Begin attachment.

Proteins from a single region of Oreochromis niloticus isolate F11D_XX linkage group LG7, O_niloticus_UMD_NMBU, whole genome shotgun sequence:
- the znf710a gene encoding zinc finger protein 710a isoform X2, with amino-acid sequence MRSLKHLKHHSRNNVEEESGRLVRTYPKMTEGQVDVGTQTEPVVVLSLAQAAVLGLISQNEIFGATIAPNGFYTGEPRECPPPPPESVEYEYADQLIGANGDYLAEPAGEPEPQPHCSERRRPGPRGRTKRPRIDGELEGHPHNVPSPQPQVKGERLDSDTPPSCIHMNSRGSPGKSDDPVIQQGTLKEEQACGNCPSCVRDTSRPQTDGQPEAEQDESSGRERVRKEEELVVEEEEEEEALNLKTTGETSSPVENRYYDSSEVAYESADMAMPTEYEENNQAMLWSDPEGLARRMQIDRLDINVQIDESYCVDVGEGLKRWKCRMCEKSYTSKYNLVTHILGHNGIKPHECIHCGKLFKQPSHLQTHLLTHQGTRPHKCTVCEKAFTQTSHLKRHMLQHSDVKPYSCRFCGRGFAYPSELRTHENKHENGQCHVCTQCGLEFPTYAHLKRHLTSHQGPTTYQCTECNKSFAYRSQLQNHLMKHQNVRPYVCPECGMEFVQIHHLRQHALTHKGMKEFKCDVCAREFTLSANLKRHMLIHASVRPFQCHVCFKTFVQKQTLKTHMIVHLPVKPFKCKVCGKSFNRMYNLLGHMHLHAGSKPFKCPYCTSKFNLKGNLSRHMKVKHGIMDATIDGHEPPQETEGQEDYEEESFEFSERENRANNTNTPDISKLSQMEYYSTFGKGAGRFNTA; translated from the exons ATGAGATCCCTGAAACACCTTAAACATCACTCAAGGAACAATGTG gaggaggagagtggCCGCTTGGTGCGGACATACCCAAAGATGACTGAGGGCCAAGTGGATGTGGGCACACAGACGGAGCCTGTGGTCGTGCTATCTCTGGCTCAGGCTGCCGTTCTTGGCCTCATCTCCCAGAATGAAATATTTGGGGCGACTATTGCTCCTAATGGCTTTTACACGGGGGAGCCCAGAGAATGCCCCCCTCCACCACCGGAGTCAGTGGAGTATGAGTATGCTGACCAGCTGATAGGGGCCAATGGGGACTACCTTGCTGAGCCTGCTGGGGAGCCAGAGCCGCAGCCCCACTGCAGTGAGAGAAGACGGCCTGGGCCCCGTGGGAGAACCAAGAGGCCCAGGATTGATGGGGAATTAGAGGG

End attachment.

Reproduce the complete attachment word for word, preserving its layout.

Proteins from a single region of Oreochromis niloticus isolate F11D_XX linkage group LG7, O_niloticus_UMD_NMBU, whole genome shotgun sequence:
- the znf710a gene encoding zinc finger protein 710a isoform X2, with amino-acid sequence MRSLKHLKHHSRNNVEEESGRLVRTYPKMTEGQVDVGTQTEPVVVLSLAQAAVLGLISQNEIFGATIAPNGFYTGEPRECPPPPPESVEYEYADQLIGANGDYLAEPAGEPEPQPHCSERRRPGPRGRTKRPRIDGELEGHPHNVPSPQPQVKGERLDSDTPPSCIHMNSRGSPGKSDDPVIQQGTLKEEQACGNCPSCVRDTSRPQTDGQPEAEQDESSGRERVRKEEELVVEEEEEEEALNLKTTGETSSPVENRYYDSSEVAYESADMAMPTEYEENNQAMLWSDPEGLARRMQIDRLDINVQIDESYCVDVGEGLKRWKCRMCEKSYTSKYNLVTHILGHNGIKPHECIHCGKLFKQPSHLQTHLLTHQGTRPHKCTVCEKAFTQTSHLKRHMLQHSDVKPYSCRFCGRGFAYPSELRTHENKHENGQCHVCTQCGLEFPTYAHLKRHLTSHQGPTTYQCTECNKSFAYRSQLQNHLMKHQNVRPYVCPECGMEFVQIHHLRQHALTHKGMKEFKCDVCAREFTLSANLKRHMLIHASVRPFQCHVCFKTFVQKQTLKTHMIVHLPVKPFKCKVCGKSFNRMYNLLGHMHLHAGSKPFKCPYCTSKFNLKGNLSRHMKVKHGIMDATIDGHEPPQETEGQEDYEEESFEFSERENRANNTNTPDISKLSQMEYYSTFGKGAGRFNTA; translated from the exons ATGAGATCCCTGAAACACCTTAAACATCACTCAAGGAACAATGTG gaggaggagagtggCCGCTTGGTGCGGACATACCCAAAGATGACTGAGGGCCAAGTGGATGTGGGCACACAGACGGAGCCTGTGGTCGTGCTATCTCTGGCTCAGGCTGCCGTTCTTGGCCTCATCTCCCAGAATGAAATATTTGGGGCGACTATTGCTCCTAATGGCTTTTACACGGGGGAGCCCAGAGAATGCCCCCCTCCACCACCGGAGTCAGTGGAGTATGAGTATGCTGACCAGCTGATAGGGGCCAATGGGGACTACCTTGCTGAGCCTGCTGGGGAGCCAGAGCCGCAGCCCCACTGCAGTGAGAGAAGACGGCCTGGGCCCCGTGGGAGAACCAAGAGGCCCAGGATTGATGGGGAATTAGAGGG